Transparency can cure US online lenders

Online lending in America has had a rough month.

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Three separate stories about three of the largest online lenders in the world had the same cause: investor demand for their loans has suddenly dried up.

Now these lenders face an urgent communications challenge – convincing investors that their business models are strong enough to withstand an economic slowdown. 

On the 2nd May small business lender OnDeck announced a grim set of results that showed a higher-than-expected net loss and a significant slowdown in growth. When OnDeck makes a loan it does so straight off its balance sheet.

Some loans remain on the balance sheet until maturity, others are sold off to front load the incoming revenue. This helps OnDeck to continue to invest in hiring and marketing to pursue what are no doubt aggressive growth targets. The problem is that all of a sudden no one wants to buy the loans.

Just one day later it was the turn of Prosper – the second largest marketplace lender in America. Prosper announced a decline in loan volume and the cutting of more than one quarter of its workforce. In a show of solidarity CEO Aaron Vermut also announced he would not be taking a salary this year. Prosper is primarily lending to consumers and it takes no balance sheet risk. Again the slowdown is said to have been caused by a lack of demand from investors.

Both stories hit the share price of Lending Club, the largest marketplace lender in America, which was approaching the end of its pre-results quiet period. That quiet period ended with quite a noise on 9th May when Lending Club announced both a mildly disappointing set of results, but also the departure of its charismatic Founder, CEO and Chairman Renauld Laplanche. The Lending Club story is more complex, but still looks to have been driven by the need to generate investor demand for buying loans.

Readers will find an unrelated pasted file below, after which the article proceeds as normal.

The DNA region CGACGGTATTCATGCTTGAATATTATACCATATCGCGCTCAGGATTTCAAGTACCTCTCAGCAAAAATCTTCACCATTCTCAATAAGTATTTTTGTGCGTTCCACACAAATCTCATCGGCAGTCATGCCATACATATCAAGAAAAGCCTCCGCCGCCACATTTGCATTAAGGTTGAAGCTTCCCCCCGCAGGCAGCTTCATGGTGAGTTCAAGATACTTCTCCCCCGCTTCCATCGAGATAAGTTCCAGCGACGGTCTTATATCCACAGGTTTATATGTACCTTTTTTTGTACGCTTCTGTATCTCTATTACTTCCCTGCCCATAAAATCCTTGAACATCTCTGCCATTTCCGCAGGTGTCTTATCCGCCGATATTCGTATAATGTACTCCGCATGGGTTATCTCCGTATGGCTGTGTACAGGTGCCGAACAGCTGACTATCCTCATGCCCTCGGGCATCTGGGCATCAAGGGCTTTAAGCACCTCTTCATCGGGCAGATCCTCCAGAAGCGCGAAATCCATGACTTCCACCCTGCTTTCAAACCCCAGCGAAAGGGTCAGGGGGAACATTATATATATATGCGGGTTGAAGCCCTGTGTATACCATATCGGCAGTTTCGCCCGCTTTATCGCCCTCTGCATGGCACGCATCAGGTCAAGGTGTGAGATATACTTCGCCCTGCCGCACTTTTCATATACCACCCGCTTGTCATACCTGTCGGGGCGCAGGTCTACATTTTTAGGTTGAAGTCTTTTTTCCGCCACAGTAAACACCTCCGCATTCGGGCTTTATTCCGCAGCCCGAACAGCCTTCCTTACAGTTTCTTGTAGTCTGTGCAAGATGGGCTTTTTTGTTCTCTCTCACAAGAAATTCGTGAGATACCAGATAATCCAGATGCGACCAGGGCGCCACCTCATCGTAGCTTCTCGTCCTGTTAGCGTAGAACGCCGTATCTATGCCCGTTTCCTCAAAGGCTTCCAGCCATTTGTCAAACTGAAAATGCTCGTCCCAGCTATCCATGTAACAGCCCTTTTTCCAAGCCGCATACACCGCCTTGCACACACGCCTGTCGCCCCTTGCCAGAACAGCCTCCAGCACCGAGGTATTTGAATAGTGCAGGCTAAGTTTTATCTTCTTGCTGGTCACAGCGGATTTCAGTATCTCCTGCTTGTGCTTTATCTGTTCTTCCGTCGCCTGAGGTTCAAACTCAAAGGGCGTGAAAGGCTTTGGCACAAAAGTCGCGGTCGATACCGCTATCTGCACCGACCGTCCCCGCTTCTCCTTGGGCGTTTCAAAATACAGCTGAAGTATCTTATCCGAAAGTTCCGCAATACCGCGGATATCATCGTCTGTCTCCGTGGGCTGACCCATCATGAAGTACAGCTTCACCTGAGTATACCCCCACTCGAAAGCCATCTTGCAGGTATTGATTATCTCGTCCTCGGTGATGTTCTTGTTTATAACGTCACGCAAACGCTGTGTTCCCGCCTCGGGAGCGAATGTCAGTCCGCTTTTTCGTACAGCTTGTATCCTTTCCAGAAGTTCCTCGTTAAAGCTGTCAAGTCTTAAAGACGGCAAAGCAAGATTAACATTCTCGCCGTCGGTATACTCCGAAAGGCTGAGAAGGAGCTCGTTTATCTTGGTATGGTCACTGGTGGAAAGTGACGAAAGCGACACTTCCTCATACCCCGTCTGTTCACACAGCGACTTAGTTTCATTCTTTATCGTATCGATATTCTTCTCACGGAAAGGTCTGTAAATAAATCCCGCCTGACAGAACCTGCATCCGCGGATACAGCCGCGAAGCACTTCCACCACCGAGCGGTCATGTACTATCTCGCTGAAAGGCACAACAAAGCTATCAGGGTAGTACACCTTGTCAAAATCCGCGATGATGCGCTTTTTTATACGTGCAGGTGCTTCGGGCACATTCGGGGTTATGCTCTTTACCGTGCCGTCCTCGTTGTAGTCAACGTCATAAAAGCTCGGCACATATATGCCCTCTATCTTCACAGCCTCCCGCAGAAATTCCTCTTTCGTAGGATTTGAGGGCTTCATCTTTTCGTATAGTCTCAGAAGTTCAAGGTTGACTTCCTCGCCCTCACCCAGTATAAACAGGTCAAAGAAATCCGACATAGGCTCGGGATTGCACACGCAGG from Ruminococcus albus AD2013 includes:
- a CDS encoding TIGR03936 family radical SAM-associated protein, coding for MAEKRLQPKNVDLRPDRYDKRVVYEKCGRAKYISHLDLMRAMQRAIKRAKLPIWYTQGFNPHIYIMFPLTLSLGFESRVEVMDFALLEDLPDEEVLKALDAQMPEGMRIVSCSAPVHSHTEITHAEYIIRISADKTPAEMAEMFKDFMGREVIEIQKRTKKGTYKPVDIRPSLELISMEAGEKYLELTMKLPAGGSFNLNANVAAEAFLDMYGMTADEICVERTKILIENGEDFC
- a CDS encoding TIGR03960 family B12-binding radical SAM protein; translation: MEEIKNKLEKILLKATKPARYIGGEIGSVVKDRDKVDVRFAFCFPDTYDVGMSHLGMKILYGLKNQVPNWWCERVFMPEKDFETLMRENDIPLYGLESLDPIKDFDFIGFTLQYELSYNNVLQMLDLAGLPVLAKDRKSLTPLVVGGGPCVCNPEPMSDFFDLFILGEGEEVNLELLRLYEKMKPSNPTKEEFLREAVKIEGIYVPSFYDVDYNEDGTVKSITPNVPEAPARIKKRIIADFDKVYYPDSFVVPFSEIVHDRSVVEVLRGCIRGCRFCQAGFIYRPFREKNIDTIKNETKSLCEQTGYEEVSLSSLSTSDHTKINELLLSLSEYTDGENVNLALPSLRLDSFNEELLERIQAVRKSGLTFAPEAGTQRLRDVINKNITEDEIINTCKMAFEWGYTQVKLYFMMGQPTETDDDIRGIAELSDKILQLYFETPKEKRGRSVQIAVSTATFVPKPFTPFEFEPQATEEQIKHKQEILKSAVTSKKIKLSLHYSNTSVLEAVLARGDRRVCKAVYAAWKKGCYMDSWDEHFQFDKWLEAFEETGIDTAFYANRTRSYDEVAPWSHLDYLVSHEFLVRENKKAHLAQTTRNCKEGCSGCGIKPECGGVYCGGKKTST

So what has gotten investors so spooked all of a sudden?

While it could be that confidence in online lenders’ ability to assess credit risk has disappeared overnight, it is more likely investors see the loans as particularly vulnerable to economic headwinds. The rocky start to 2016 has them worried about a downturn that might see defaults spike.

If online lenders want to remake the financial services industry, they can’t just be a boom time business.

This is primarily a communications problem.

Online lenders have to be much more convincing about the quality of their credit under-writing if the sector is to get back on track. Satisfying investors that default rates won’t be hit by the broader economic cycle is not easy without going through the cycle and pointing backwards.

A number of online lenders in the UK have taken steps to ease investor concerns by arranging independent stress-tests of their loan books.

A second tactic that is common in the UK is for lenders to publish their loan books. This level of transparency is important and admirable, but it only tells investors about past and present performance of loans, when what they’re really worried about is future performance.

On top of the stress-tests and the loan books, a quick way to build credibility is to hire leading risk experts from top financial institutions, and it’s no surprise to see that happening more and more.

With online lending in the UK continuing to grow at pace, these tactics seem to be working.

More can still be done. Perhaps a more disruptive way to achieve credibility is to be increasingly open about both risk methodology and results. Underwriting processes and systems are – for some online lenders – key intellectual property they will be reluctant to share. However, the more the investing public understands of the sophistication that goes into underwriting credit online, the more comfortable they can become. Where lenders are secretive, investors will naturally worry.  

UK-based online lenders have taken the lead in transparency and are being rewarded for it; now is the time to keep pushing transparency further. American lenders should follow suit. 

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